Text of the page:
Denver's premier independent creative-writing institution, Lighthouse Writers Workshop, announced its new location this week, a brand-new building at 39th and York streets, just off the new greenway bordering the Clayton and Cole neighborhoods.
Lighthouse had previously done business — and offered important literary contributions to the city and state — at various historic sites. Early on, the group founded in 1997 operated out of the Thomas Hornsby Ferril House, named for Colorado’s first poet laureate. Most recently, the nonprofit has been based in the equally historic Milheim House, which was moved from 1355 Pennsylvania Street (across from the Molly Brown House) to1515 Race Street in 1989.
“We started talking about the move out of necessity,” says Michael Henry, poet, co-founder and executive director of Lighthouse. The owners of Milheim told Lighthouse that they were selling, and offered to sell it to the institute at market price. The same thing had happened at the Ferril House, when owner Colorado Humanities decided to sell.
“This time,” Henry says, “it just didn’t seem to make sense to keep leasing. We’d been looking at the old Evans School, but it was lease-only, and rents are so high. And we really wanted a place where we could stay for a while.”
The organization will break ground on the planned 11,000 square-foot facility in late spring or early summer, with a “dream-date” launch of June 2022, just in time for Lighthouse's annual Lit Fest. The $1.6 million project is made possible in part by donors both private and public, incuding grants of $250,000 and $60,000 from the Bonfils-Stanton and Gates Family foundations, respectively.
“There’s been such an amazing grassroots effort in terms of raising the money,” Henry says. “Our community has been so generous with individual gifts. We’re so grateful for that, and for all their support.”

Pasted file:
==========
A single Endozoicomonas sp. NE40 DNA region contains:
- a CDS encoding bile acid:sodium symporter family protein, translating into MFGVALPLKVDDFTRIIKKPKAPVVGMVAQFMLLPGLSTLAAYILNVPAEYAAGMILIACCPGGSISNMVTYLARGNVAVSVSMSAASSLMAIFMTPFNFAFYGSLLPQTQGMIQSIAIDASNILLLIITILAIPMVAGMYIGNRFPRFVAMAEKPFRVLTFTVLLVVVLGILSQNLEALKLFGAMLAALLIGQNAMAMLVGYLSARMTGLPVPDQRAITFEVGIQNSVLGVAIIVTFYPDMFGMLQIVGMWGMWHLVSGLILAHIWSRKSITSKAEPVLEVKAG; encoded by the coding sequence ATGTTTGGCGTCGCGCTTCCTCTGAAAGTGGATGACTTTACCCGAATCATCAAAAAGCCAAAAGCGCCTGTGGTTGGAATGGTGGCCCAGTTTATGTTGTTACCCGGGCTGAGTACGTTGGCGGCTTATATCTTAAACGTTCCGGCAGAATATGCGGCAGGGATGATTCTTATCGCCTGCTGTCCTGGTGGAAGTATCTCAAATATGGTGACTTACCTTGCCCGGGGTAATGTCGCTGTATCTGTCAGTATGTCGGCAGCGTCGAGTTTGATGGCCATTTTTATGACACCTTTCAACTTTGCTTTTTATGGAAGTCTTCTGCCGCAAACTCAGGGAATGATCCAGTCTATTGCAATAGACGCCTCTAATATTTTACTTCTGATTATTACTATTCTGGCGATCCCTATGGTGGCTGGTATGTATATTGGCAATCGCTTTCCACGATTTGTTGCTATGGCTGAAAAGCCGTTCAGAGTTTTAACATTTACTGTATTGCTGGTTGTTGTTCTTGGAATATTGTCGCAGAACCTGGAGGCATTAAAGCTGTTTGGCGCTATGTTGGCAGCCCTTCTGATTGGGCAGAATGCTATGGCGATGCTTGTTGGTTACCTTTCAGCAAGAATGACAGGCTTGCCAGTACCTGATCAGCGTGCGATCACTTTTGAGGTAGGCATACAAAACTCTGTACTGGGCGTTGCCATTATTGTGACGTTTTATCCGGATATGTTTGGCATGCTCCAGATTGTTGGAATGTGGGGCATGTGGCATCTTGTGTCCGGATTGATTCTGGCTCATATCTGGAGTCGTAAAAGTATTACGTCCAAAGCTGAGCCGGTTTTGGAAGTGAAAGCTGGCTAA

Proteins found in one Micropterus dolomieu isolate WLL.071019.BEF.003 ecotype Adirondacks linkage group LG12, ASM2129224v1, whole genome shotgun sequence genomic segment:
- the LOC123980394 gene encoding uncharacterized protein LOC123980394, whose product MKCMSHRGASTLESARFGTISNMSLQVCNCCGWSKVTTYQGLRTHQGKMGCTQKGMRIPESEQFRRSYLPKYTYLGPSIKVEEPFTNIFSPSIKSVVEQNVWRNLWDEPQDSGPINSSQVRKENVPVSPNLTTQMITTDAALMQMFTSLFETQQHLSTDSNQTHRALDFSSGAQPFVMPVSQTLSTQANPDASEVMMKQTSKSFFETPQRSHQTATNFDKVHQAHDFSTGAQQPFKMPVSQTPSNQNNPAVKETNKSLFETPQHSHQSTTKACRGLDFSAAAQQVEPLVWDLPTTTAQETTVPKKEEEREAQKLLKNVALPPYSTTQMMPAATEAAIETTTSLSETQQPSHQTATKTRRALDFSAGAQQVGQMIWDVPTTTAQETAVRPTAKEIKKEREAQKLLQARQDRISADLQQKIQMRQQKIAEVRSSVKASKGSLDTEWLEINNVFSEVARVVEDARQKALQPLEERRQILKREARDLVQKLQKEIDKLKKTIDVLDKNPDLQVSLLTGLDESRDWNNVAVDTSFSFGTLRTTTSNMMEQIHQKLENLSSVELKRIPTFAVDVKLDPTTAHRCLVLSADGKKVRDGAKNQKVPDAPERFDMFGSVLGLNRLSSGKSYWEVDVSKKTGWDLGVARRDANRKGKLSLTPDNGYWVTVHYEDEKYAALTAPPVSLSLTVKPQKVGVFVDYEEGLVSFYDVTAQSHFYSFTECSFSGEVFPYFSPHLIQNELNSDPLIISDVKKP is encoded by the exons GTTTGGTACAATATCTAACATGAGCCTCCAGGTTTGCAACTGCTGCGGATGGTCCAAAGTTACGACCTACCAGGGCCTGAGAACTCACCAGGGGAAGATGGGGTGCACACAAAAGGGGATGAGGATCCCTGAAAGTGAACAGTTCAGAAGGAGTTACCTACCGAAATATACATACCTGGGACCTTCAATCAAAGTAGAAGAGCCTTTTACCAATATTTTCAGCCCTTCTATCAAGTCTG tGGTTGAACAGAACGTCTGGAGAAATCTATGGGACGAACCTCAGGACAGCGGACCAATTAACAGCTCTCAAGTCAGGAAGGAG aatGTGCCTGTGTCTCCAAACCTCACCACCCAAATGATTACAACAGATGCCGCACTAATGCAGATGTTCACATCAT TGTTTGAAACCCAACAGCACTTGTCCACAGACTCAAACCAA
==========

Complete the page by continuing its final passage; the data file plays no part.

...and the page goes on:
The design for the new facility includes a three-story circular stair tower with a row of windows up top and an unfinished steel circular stair under a chandelier on the interior. “The architect says at night, it’ll definitely remind people of a lighthouse,” Henry says.
The location and sheer size of the building will open up new possibilities for Lighthouse and its many offerings, including the expansion of programming, the building of greater community, the amplification and uplifting of historically marginalized communities, and the support of writers, writing and reading.
“This neighborhood seemed like a good fit. Bruce Randolph is right there, Manual High is nearby, and we’ve never had a real walking-distance community function,” Henry says. “I’m excited about the possibility, how we can be good neighbors for Cole, good resources for the community both citywide and right down the street.”
The past year has come with challenges and also surprising successes. While the staff can’t engage in their usual in-person workshops or on-site readings led by some of literature’s most acclaimed writers, attendance — digitally — is up.
“[In] 2020 compared to 2019, overall enrollment [was] up 20 percent," notes Henry. "Our Young Writers program has almost doubled in size. It’s insane. Surreal. In a way, I feel terrible, because so many great arts efforts are struggling. But people are craving connection. They want to creatively explore what they’re going through. Writing is a powerful way for them to do that. People need that now.”
So is this the last move for Lighthouse Writers Workshop?
“I hope so,” he says. “We get to create the spaces exactly where we want them. And no one can come to us in a few years and say that they’re selling; we won’t be faced with that decision again. This is a huge undertaking on a number of fronts, but we’re ready and excited. I hope we can attract new arts organizations to the area, really make it a hub for creative work. We’ll be there for a while; we’re making it exactly what we want and need it to be.”
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